Back in October, we were sitting around the table eating breakfast and Mason kept putting his hand under his chin, waving his fingers and babbling something to me. I tried desperately to figure out what he was saying, but to no avail.
Later that morning, after his physical therapy session, I asked his therapist what that sign meant.
“Oh, that’s how Mason says orange.”
“Yeah, it’s supposed to be like this (she signed the correct way), but he does an approximation as he does with all of his colors.”
And then she proceeded to point to different objects around the waiting room and Mason told me with sign language and word approximations what color everything was.
I was floored.
And so every day after that, many times a day, I would quiz him on his colors. And he would get them right. Red, orange, yellow, green, blue, black, and white.
This little boy continues to amaze me and it is absolutely delighting to watch him grow and learn.
In August, I shared in this post about how Mason was going to be starting preschool this fall. He’s eligible for special education services now, and it would certainly help to facilitate educational development and get him ready for a mainstream Kindergarten experience. We met with the school system, had our first IEP meeting, and then they told us what was available. Mason would be required to attend preschool five days a week, and they only had afternoon time slots open.
This would be on top of trying to fit in four days a week of therapy, and we knew this was too much for Mason. At just 3.5 years old, he still naps in the afternoons, and we weren’t ready for him to be gone everyday. So we opted out of preschool for this year.
In some ways this was a tough decision to make. Mason would LOVE school! And he would especially love being picked up everyday to ride the school bus. He was doing so well in therapy, though, and I knew we couldn’t keep up that therapy pace and have him in school.
Now, looking back, I can see we made a great decision.
Every day, Mason says at least one new word. I keep meaning to write them down so I can know exactly how many words he has now. Just the other night he told me a knock-knock joke, if that gives you any indication of how much he’s blabbering. Granted, not every word is exact, but his approximations are pretty close and he’s improving all the time.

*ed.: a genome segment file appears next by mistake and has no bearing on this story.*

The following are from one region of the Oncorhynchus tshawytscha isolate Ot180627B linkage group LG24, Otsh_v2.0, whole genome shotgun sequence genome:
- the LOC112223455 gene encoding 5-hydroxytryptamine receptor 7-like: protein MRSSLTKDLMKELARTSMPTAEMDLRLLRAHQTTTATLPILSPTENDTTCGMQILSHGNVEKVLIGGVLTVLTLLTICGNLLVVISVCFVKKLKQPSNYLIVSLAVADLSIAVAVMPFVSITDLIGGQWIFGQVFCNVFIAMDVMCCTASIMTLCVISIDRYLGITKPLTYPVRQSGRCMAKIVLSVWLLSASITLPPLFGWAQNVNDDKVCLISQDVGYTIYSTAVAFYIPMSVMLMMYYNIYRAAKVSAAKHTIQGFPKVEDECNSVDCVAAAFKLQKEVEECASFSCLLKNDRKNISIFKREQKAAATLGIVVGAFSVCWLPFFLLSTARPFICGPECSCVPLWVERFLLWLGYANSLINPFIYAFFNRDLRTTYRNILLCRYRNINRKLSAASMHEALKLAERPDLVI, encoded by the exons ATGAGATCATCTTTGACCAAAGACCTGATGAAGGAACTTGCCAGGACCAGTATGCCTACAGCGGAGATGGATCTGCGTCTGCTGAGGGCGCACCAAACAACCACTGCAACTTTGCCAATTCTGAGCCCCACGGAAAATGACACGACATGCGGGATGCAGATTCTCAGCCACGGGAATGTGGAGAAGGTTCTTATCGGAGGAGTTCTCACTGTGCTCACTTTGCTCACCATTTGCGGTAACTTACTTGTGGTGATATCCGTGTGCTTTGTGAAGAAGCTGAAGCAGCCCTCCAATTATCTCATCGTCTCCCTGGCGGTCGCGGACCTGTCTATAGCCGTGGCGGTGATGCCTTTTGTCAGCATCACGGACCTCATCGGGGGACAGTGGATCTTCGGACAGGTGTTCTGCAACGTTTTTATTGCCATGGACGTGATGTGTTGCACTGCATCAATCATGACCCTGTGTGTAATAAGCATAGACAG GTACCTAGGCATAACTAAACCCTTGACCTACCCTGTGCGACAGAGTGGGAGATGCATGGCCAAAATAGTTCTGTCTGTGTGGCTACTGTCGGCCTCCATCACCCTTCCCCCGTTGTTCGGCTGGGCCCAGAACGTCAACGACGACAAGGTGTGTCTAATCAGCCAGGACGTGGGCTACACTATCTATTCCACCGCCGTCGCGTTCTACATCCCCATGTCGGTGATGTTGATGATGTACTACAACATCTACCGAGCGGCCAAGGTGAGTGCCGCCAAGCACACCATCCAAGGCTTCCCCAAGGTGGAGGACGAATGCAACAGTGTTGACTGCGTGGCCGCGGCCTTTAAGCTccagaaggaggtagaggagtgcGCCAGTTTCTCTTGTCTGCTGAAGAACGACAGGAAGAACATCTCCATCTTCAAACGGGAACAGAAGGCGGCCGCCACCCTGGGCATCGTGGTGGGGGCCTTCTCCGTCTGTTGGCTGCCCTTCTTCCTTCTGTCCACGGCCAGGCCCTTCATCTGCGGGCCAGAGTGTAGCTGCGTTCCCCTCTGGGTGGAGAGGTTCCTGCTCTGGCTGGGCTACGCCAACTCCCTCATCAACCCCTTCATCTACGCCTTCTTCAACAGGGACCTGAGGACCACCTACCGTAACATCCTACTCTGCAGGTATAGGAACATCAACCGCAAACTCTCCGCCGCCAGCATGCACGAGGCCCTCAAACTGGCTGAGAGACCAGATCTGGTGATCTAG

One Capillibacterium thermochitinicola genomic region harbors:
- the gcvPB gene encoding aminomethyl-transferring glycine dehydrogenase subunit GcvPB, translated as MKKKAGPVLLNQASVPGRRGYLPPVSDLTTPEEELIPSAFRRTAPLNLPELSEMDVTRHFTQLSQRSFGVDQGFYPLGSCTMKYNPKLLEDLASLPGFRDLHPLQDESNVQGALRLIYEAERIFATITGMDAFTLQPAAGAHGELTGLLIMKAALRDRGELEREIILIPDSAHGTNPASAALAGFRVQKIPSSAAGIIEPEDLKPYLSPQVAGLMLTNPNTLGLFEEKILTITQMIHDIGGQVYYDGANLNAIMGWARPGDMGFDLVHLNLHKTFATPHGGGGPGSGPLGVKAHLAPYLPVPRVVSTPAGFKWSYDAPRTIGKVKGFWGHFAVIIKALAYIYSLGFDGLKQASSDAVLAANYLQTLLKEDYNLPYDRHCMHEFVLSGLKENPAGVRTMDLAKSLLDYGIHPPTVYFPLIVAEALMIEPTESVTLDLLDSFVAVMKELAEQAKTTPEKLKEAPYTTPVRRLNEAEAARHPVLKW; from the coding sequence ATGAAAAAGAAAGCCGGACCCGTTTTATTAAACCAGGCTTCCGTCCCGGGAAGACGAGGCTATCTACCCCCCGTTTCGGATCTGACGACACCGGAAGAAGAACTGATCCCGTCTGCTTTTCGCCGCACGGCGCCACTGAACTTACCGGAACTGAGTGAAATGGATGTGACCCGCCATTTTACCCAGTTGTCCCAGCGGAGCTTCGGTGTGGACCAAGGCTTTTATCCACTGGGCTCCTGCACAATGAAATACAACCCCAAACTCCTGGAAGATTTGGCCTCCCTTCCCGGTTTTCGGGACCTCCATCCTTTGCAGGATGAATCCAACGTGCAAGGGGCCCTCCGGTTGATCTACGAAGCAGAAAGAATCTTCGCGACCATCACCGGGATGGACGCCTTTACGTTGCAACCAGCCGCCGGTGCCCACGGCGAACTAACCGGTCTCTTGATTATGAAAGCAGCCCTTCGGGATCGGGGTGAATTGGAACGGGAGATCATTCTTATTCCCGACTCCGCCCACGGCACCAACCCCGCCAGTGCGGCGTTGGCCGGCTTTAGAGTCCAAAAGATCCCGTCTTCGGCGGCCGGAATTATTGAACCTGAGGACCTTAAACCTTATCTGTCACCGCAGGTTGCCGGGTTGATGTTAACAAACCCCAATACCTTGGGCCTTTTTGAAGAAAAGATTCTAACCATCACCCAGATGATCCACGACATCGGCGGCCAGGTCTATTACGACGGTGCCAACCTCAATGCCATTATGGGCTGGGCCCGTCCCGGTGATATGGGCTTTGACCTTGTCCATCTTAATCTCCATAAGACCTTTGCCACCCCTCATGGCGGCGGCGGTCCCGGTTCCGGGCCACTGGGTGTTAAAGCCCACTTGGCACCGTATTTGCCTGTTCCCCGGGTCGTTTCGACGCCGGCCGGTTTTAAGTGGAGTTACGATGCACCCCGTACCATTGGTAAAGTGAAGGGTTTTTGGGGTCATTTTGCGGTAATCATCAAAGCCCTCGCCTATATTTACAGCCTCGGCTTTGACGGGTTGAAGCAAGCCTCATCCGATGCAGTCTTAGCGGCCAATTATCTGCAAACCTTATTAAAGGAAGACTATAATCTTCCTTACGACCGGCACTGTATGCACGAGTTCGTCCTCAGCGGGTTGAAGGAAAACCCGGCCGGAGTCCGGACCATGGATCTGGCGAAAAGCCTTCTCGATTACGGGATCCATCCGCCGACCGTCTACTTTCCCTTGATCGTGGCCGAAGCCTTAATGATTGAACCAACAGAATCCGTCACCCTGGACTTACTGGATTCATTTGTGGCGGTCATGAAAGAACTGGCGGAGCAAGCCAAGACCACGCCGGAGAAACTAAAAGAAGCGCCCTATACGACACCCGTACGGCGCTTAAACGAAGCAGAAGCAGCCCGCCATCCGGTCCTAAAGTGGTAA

He can pull zippers up and down. He’s learning to hold pens, crayons and chalk in the appropriate way. His eating skills have improved tremendously and he’s even braving into new food textures without as much hesitation.
Jumping is one of his favorite activities. So much so that it scares me a little bit the things he wants to jump from. We stop at every curb now and he jumps off. He can clear about 2 inch ‘hurdles’, which is another physical therapy goal. And he sometimes jumps all over the house, yelling, “Mama, Mama, jump, jump!”
Perhaps one of my favorite–and also least favorite things–is when Mason says, “No Mama!” Usually it’s in reference to me trying to dance along with him when the music plays, or when he doesn’t want me to play with his toys. He knows what he wants and he’s learning how to communicate that.
Down syndrome has opened up a whole new world for me.
Mason is a gift and the fact that he has Down syndrome is part of that gift.
Do I still struggle sometimes? Yes. There are days when I feel the challenges of having a child with special needs in big ways. I cry, wrestle with the Lord, and pray for Him to give me strength.
But more often are the days when I don’t even think about Down syndrome.
Mason is my son. He’s a 3.5 year old boy who loves trains, football, playing outside, jumping, pestering his sisters and holding his little brother.
He likes chocolate milk, peanut butter sandwiches, pretzels, pizza and ‘da-dip’ (ice cream).
When Bradley fixes his hair, he comes running to each one of us in the house, calls us by name, and points to his styled hairdo.
He loves going to church. When we pull into the parking lot he claps his hands and goes into the nursery without any hesitation. On the rare occasion that we bring him into the service, he sings along with the music, dancing through each one and clapping when they end.
He knows that we pray before meals and he loves to hear us sing about ‘Dee-dus’ (Jesus).
Mason has a big heart. He loves life. He loves people. And I really think, as much as he’s able, he loves God.
Watching this little boy grow and develop is a delight. I want him to communicate, have friendships with his peers, and keep up with other kids his age.
But more than all of those things I want him to love Jesus with all his heart.
Other posts about Mason’s progress in 2015:
//When Small Things become BIG//